26 IPL Newsl. 1 (2007-2008)

handle is hein.journals/iprolane26 and id is 1 raw text is: 









A Publication of The ABA Section of Intellectual Property Law  www.abanet.org/intelprop
                                                                               Volume 26, Number 1: Fall 2007


MGE UPS Systems, Inc. v. Titan
Specialized Services, Inc.
The Largest Recorded Copyright
Contempt Judgment and Its Effect
on IP Law
STEPHEN A. KENNEDY AND ZACHARY GROOVER
n today's global market economy, copyright infringement
  is growing at an exponential rate. In the recent case of
  MGE UPS Systems, Inc. v. Titan Specialized Services, Inc.,
the court found that the defendant's continued infringement
and violation of a preliminary injunction aimed at stopping
the infringement was worthy of the largest recorded contempt
sanction in copyright history.' The federal court entered a
judgment that ultimately awarded the plaintiff nearly $27 mil-
lion in fines. This article discusses: (1) the findings and hold-
ing of this potentially landmark case; (2) issues concerning
preliminary injunctions and civil contempt sanctions; and
(3) MGE's impact on the future of intellectual property law.

Findings and Holding of MGE
In MGE, the plaintiff was MGE UPS Systems, Inc. (MGE),
one of America's leading developers, manufacturers, and
servicers of uninterruptible power supply (UPS) equipment.
A UPS device provides uninterrupted power to protect elec-
tronic equipment from damages and interruptions that may
result from fluctuations in power or power loss. Many hos-
pitals, corporations, and utility companies across the United
States rely on UPS devices manufactured by MGE to ensure
that their businesses continue to run during power problems.
   Due to the nature of UPS devices, regular preventive
maintenance is necessary to ensure that they are functioning
properly and will perform as needed in the event of a power
loss. In the past, a trained field service engineer was
required to make several on-site visits each year to manually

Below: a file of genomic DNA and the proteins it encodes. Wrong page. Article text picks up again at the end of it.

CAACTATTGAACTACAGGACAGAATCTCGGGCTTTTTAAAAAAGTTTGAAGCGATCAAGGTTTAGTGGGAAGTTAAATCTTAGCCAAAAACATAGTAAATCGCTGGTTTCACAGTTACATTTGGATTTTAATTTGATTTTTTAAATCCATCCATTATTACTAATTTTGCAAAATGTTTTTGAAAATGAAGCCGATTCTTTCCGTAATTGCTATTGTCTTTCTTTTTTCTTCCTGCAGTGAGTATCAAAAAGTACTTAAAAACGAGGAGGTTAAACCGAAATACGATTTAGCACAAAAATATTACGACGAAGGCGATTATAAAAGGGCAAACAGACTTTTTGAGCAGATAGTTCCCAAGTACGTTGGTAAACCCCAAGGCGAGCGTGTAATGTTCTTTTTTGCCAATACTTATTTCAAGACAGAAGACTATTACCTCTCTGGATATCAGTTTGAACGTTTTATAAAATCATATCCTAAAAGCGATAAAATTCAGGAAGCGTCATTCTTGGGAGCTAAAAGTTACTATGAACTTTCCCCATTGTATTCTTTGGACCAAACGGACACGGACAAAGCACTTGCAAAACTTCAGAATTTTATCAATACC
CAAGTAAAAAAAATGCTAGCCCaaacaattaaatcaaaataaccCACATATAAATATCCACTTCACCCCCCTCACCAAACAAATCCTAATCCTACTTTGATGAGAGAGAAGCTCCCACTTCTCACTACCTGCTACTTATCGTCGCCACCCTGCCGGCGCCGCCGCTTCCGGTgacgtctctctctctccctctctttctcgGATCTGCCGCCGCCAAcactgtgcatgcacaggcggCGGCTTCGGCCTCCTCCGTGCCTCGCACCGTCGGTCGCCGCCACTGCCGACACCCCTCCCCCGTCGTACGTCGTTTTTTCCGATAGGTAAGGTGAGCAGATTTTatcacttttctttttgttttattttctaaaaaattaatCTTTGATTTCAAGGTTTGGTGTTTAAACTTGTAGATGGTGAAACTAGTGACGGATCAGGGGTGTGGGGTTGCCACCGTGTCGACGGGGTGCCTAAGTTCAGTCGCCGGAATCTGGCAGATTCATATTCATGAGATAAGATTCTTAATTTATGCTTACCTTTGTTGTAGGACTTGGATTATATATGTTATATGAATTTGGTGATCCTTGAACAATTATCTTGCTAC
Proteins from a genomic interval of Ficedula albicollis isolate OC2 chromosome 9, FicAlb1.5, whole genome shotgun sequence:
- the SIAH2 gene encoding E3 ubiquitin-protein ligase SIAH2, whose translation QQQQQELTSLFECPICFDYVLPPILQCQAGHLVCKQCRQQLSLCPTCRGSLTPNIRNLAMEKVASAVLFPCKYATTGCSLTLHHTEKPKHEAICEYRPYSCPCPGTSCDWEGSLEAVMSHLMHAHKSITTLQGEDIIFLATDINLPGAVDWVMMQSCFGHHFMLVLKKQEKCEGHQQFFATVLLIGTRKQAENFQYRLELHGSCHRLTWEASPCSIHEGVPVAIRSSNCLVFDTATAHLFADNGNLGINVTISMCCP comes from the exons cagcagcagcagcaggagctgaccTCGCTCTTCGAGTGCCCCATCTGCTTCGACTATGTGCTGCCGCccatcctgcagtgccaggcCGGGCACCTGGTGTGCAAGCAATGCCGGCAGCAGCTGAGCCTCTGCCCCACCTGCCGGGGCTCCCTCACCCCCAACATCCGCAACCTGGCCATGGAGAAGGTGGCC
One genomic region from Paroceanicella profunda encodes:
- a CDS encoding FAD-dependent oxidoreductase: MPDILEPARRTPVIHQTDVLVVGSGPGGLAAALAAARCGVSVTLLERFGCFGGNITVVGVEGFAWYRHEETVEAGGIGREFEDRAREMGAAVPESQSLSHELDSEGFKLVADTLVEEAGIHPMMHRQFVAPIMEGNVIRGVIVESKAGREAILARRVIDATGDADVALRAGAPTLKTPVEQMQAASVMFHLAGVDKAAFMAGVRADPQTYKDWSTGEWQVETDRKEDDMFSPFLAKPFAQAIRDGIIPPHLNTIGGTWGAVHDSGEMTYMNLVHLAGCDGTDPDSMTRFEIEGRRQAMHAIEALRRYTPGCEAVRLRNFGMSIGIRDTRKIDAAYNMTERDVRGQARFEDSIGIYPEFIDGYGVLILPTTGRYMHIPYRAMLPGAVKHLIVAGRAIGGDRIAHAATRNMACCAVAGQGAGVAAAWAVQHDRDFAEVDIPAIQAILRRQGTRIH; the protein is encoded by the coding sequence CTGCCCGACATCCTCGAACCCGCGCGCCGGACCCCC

service the devices. For such manual service, the field ser-
vice engineer would typically open the UPS, take measure-
ments, and make adjustments with hand tools. This process
was both time consuming-routine service could take three
to six hours or more to complete-and dangerous.
   Recognizing the need for greater safety and efficiency
                         as         continued on page 4)


The 2007 Patent Reform Act:
Venue Rules Come Full Circle
C. ERIK HAWES AND AUDREY CUMMING
or the past several decades, choosing a venue for a patent
    infringement lawsuit was often comparable to other mar-
    ket choices-the options were many and varied. Indeed,
based on the reputations of, and statistical evidence for, U.S.
district courts, a variety of factors could typically be considered
in choosing a venue: speed of adjudication, likelihood of trans-
fer, sophistication of judges, sympathy of jurors, likelihood of
summary judgment, size of damage awards, and the conve-
nience of witnesses and parties. The free-market venue envi-
ronment enabled plaintiffs to gravitate towards certain brand-
name districts. Currently, of the ninety-four federal judicial
districts, ten account for half of all patent cases, with the top
five districts carrying 36 percent of the caseload.'
   In large part because of concerns about forum shopping
by patent owners, Congress is currently considering sweep-
ing changes to the venue rules for patent disputes. Both the
Senate and House versions of the 2007 Patent Reform Act
contain new provisions designed to sharply limit, in certain
                                  (continued on page 8)

Strategic Responses to the Newly
Issued USPTO Continuation and
Claim Limitation Rules
JAMES G. MCEWEN
I. Background
Under prior U.S. Patent and Trademark Office (USPTO) rules,
an applicant was entitled to file as many continuation applica-
tions as needed to ensure that the invention was properly
claimed and to prevent inadvertently narrow limitations from
precluding literal infringement. The only limitation on the
number of continuations was generally set by matters of
equity' or where an applicant was not attempting to advance
prosecution by amending the claims.2 The applicant could also
attempt to ensure such coverage using a single application
which included as many claims as needed. The limitation on
the number of claims in a single application was essentially set
by the Examiner, who could issue a restriction if the number
                                 (continued on page 24)


3      State of                   Patent Reform                    12p Group               i Recent
       the Saction         3      and Infringement                 News                      Developments
                         3        Damages                                                    in Intellectual
                                                                                             Property Law

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